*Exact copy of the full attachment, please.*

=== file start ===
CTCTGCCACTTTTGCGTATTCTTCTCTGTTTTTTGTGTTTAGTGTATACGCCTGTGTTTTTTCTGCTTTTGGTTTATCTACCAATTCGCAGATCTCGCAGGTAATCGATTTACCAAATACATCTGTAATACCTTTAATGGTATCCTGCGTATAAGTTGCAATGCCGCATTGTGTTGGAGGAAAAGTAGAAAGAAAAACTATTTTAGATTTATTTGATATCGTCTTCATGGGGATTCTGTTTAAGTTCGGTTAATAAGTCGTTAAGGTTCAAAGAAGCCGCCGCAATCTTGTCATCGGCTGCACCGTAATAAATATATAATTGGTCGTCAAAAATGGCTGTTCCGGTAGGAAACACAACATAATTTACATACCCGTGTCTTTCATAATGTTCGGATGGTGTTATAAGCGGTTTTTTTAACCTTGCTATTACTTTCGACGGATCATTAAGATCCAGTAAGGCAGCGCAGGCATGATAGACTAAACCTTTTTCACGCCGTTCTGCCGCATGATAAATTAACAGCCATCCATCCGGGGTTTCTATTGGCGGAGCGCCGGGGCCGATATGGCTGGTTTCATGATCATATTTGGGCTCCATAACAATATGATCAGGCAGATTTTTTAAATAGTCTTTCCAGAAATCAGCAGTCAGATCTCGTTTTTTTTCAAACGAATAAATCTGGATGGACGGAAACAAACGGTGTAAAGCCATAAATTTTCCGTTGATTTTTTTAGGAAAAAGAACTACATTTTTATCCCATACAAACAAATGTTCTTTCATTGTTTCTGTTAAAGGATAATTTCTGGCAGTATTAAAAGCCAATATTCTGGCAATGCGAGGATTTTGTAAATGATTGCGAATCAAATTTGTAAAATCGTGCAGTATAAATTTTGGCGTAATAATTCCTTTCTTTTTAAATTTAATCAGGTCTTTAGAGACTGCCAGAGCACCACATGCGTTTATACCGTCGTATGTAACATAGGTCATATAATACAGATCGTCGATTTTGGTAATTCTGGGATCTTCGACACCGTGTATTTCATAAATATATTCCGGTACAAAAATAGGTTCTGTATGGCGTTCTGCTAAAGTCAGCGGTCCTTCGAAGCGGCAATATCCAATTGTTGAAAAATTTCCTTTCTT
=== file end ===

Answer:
CTCTGCCACTTTTGCGTATTCTTCTCTGTTTTTTGTGTTTAGTGTATACGCCTGTGTTTTTTCTGCTTTTGGTTTATCTACCAATTCGCAGATCTCGCAGGTAATCGATTTACCAAATACATCTGTAATACCTTTAATGGTATCCTGCGTATAAGTTGCAATGCCGCATTGTGTTGGAGGAAAAGTAGAAAGAAAAACTATTTTAGATTTATTTGATATCGTCTTCATGGGGATTCTGTTTAAGTTCGGTTAATAAGTCGTTAAGGTTCAAAGAAGCCGCCGCAATCTTGTCATCGGCTGCACCGTAATAAATATATAATTGGTCGTCAAAAATGGCTGTTCCGGTAGGAAACACAACATAATTTACATACCCGTGTCTTTCATAATGTTCGGATGGTGTTATAAGCGGTTTTTTTAACCTTGCTATTACTTTCGACGGATCATTAAGATCCAGTAAGGCAGCGCAGGCATGATAGACTAAACCTTTTTCACGCCGTTCTGCCGCATGATAAATTAACAGCCATCCATCCGGGGTTTCTATTGGCGGAGCGCCGGGGCCGATATGGCTGGTTTCATGATCATATTTGGGCTCCATAACAATATGATCAGGCAGATTTTTTAAATAGTCTTTCCAGAAATCAGCAGTCAGATCTCGTTTTTTTTCAAACGAATAAATCTGGATGGACGGAAACAAACGGTGTAAAGCCATAAATTTTCCGTTGATTTTTTTAGGAAAAAGAACTACATTTTTATCCCATACAAACAAATGTTCTTTCATTGTTTCTGTTAAAGGATAATTTCTGGCAGTATTAAAAGCCAATATTCTGGCAATGCGAGGATTTTGTAAATGATTGCGAATCAAATTTGTAAAATCGTGCAGTATAAATTTTGGCGTAATAATTCCTTTCTTTTTAAATTTAATCAGGTCTTTAGAGACTGCCAGAGCACCACATGCGTTTATACCGTCGTATGTAACATAGGTCATATAATACAGATCGTCGATTTTGGTAATTCTGGGATCTTCGACACCGTGTATTTCATAAATATATTCCGGTACAAAAATAGGTTCTGTATGGCGTTCTGCTAAAGTCAGCGGTCCTTCGAAGCGGCAATATCCAATTGTTGAAAAATTTCCTTTCTT